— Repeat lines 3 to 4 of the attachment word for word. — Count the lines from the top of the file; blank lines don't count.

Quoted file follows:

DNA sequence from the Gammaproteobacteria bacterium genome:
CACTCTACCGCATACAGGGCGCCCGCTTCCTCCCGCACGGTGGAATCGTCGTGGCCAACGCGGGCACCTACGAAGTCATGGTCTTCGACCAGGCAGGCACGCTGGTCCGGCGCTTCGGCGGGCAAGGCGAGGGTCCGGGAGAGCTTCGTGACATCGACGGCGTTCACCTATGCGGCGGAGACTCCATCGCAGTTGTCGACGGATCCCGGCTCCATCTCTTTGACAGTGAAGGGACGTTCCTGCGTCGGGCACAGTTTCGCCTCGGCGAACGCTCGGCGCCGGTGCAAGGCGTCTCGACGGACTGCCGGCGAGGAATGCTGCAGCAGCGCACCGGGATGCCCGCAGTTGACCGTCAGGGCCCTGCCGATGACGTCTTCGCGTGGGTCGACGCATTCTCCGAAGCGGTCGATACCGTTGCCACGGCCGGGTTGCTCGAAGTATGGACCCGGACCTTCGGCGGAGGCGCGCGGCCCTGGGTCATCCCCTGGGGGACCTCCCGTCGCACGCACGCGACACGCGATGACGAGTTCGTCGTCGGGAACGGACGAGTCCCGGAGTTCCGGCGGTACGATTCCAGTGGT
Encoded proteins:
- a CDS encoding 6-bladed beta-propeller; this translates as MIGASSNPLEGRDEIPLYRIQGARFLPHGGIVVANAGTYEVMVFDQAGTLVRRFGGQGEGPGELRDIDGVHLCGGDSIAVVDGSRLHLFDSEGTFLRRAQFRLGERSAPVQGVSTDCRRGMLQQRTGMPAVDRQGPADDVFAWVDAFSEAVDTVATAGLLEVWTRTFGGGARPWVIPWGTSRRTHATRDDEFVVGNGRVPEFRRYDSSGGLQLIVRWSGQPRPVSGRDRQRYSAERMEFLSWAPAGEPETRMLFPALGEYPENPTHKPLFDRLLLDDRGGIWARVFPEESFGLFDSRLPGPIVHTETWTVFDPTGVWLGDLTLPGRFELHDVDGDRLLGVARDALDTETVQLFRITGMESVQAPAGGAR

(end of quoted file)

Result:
Encoded proteins:
- a CDS encoding 6-bladed beta-propeller; this translates as MIGASSNPLEGRDEIPLYRIQGARFLPHGGIVVANAGTYEVMVFDQAGTLVRRFGGQGEGPGELRDIDGVHLCGGDSIAVVDGSRLHLFDSEGTFLRRAQFRLGERSAPVQGVSTDCRRGMLQQRTGMPAVDRQGPADDVFAWVDAFSEAVDTVATAGLLEVWTRTFGGGARPWVIPWGTSRRTHATRDDEFVVGNGRVPEFRRYDSSGGLQLIVRWSGQPRPVSGRDRQRYSAERMEFLSWAPAGEPETRMLFPALGEYPENPTHKPLFDRLLLDDRGGIWARVFPEESFGLFDSRLPGPIVHTETWTVFDPTGVWLGDLTLPGRFELHDVDGDRLLGVARDALDTETVQLFRITGMESVQAPAGGAR